3. Effects of taurine supplementation and swimming, associated or not, on obesity and glucose homeostasis in mice - 10.4025/actascihealthsci.v34ispec.10433

    Directory of Open Access Journals (Sweden)

    Sandra Lucinei Balbo

    2012-12-01

    Full Text Available Studies show that physical exercise (PE is associated with a reduced fat accumulation and increased insulin sensitivity, and taurine (TAU improves glucose homeostasis in lean rodents. The aim  in this work was evaluate the effects of supplementing TAU and practice of PE, associated or not, on obesity and glucose homeostasis on obese MSG-mice. Neonate male Swiss mice received injections of monosodium glutamate (MSG group or saline (CON group. From the 30th to the 90th day of life, one group of animals received TAU in drinking water (MSG TAU group, another was subjected to PE (MSG PE group and a third group underwent both procedures (MSG PE TAU group. Mice treated with MSG become obese, hypertriglyceridemic, glucose intolerant and insulin resistant. The supplementation with TAU and the PE, isolated or associated, reduced the triglycerides (38%, glucose intolerance (around 30% and KITT (79% in MSG-obese animals, but did not influence the accumulation of fat. Interestingly, the combination of both strategies significantly reduced the insulin resistance, compared to animals subjected to isolated strategies. In conclusion, the supplementation with TAU and PE, isolated or associated, did not influence the accumulation of fat in MSG-obese mice, however, reduce the triglycerides and insulin resistance.  

  4. The wild animal as a research animal

    NARCIS (Netherlands)

    Swart, JAA

    2004-01-01

    Most discussions on animal experimentation refer to domesticated animals and regulations are tailored to this class of animals. However, wild animals are also used for research, e. g., in biological field research that is often directed to fundamental ecological-evolutionary questions or to

  5. The effect of chronic administration of ketoconazol on spermatogenesis indices and testis tissue in mice

    Directory of Open Access Journals (Sweden)

    S.E Safavi

    2009-02-01

    Full Text Available Ketoconazole, a broad spectrum antifungal agent has been employed widely in the treatment of fungal diseases. In addition to being antifungal, studies have indicated that this drug has an inhibitory effect on steroid hormone production including glucocorticoids and sex hormones and also its administration causes reduction in the amount of blood testosterone level and histologic changes in testicular tissue of laboratory animals. The aim of this study is to determine the effect of long term ketoconazole administration on spermatogenesis indices in testicular tissue of mice. In this experimental study 50 male mice were used which were allocated to 5 groups each containing 10 animals. The mice received a 50 mg/kg dose of ketoconazole daily for a period of 15 days, 1, 2 and 3 months orally. One group was used as the control and the other 4 groups received Ketoconazole, testicular tissue samples were collected at the end of the aforementioned time period, and after preparation of tissue sections and staining with hematoxylin and coin the spermiogenesis indices including tubular differentiation index (TDI, spermatogenesis index (SI and repopulation index (RI were studied. The results indicated that SI and RI decreased significantly (p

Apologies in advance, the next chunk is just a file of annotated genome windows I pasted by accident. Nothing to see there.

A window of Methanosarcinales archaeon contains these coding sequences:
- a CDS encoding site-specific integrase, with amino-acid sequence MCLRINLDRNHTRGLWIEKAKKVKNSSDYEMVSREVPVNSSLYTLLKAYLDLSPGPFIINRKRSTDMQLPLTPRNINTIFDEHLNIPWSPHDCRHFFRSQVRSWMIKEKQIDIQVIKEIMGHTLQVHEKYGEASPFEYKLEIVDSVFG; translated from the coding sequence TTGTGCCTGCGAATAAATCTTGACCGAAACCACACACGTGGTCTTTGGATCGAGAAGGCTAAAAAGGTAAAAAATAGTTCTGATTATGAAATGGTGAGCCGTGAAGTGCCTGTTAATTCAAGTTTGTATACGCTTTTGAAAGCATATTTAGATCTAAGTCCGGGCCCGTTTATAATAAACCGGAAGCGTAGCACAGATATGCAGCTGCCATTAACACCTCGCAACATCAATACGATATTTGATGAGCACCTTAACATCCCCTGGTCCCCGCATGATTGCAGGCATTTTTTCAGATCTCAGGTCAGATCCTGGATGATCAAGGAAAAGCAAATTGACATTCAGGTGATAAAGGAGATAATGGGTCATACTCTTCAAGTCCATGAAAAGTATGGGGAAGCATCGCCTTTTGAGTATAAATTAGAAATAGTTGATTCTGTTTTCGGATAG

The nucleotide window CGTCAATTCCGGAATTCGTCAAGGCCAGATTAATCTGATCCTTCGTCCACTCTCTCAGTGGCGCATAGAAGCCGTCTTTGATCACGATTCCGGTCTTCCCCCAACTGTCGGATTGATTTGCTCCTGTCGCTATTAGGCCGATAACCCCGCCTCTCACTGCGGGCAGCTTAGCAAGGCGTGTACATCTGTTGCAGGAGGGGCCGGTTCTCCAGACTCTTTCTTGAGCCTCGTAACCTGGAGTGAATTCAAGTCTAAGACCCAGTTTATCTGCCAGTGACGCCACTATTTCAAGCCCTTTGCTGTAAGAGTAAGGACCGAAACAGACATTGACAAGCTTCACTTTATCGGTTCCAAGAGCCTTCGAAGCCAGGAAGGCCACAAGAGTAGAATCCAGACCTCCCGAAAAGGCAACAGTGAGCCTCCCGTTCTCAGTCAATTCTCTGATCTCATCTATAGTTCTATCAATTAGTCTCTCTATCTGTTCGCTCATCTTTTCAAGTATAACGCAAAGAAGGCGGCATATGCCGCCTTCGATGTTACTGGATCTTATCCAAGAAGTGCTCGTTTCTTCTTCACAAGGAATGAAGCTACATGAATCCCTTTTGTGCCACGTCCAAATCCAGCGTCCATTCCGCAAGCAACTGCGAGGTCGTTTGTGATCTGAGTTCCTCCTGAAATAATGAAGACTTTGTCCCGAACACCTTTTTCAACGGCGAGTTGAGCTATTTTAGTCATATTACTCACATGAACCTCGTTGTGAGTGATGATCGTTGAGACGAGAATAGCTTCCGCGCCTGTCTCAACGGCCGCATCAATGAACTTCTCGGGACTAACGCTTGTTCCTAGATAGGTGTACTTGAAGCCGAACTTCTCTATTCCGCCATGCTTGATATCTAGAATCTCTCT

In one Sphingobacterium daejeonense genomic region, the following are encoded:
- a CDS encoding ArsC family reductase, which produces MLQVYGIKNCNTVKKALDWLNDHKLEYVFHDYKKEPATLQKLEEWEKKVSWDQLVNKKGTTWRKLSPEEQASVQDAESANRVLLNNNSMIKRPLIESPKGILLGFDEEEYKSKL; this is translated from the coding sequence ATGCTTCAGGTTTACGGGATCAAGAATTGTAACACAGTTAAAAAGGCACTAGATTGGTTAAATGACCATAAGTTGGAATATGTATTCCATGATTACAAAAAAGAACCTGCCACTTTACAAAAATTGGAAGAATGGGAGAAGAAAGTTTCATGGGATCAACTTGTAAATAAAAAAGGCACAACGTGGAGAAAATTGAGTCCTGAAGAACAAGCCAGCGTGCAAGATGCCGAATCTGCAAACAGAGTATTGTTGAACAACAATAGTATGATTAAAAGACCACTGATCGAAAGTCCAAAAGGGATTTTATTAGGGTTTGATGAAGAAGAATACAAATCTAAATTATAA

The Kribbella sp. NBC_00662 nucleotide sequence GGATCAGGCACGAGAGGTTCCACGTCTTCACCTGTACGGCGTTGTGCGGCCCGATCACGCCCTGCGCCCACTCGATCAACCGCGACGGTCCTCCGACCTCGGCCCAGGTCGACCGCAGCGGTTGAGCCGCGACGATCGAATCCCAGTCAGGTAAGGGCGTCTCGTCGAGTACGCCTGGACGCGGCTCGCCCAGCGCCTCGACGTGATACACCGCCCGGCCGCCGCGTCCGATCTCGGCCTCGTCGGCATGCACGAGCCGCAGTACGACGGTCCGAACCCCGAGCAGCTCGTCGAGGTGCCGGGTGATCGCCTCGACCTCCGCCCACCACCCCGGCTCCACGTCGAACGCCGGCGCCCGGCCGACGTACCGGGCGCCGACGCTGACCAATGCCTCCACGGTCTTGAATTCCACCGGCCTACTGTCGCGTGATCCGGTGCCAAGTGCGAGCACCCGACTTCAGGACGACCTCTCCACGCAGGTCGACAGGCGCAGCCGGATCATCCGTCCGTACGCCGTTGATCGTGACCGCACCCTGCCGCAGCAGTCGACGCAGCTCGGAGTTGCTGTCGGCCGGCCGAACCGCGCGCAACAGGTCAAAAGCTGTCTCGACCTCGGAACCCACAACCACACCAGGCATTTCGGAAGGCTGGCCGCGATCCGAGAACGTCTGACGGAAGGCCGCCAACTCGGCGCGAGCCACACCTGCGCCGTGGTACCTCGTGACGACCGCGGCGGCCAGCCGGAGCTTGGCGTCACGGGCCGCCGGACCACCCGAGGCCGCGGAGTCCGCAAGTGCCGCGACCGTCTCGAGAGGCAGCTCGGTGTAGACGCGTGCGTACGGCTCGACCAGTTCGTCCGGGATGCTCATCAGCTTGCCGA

6. Absorption, distribution, and excretion of 8-methoxypsoralen in HRA/Skh mice

    International Nuclear Information System (INIS)

    Muni, I.A.; Schneider, F.H.; Olsson, T.A. III; King, M.

    1984-01-01

    The tissue distribution and excretion of [ 3 H]8-methoxypsoralen (8-MOP), a well-accepted therapeutic agent for the treatment of psoriasis, was studied in hairless HRA/Skh female mice. Mice were given single oral doses of 6 mg of [ 3 H]8-MOP or 5-[ 14 C]8-MOP/kg in corn oil. Radiochemical analyses of tissues and excreta were accomplished by liquid scintillation counting. The 8-MOP appeared to be rapidly absorbed through the gastrointestinal tract, where the tritium levels were highest, followed by skin, blood, and liver; levels were lowest in fat (adipose tissue). In female HRA/Skh mice which had not been irradiated with UVA (320-400 nm), 84% of the carbon-14 and 58% of the tritium were recovered in the urine and feces within 24 hours of oral administration of 5-[ 14 C]8-MOP or [ 3 H]8-MOP, respectively. Animals that were exposed to UVA and received [3H]8-MOP excreted approximately 12% less tritium in the urine and feces compared with the animals which received no UVA

  7. Hypercholesterolemia and hepatic steatosis in mice fed on low-cost high-fat diet - doi: 10.4025/actascihealthsci.v35i1.10871

    Directory of Open Access Journals (Sweden)

    Lívia Bracht

    2013-03-01

    Full Text Available To verify whether high-fat diet prepared from commercial diet plus chocolate, roasted peanuts and corn cookies induces hypercholesterolemia in mice and whether there is any hepatic involvement in this type of animal testing. Swiss mice received a high-fat diet for 15 and 30 days; plasma cholesterol, triglycerides and glucose rates were determined. Hepatic impairment was evaluated by histopathological analysis. Cholesterol levels increased 43% in animals treated with high-fat diet for 30 days. Further, histopathological analysis revealed that treatment of animals for 15 and 30 days produced hepatic steatosis and steatohepatitis, respectively. Experimental model is suitable for assessing the action of anti-hypercholesterolemia and the treatment of steatohepatitis.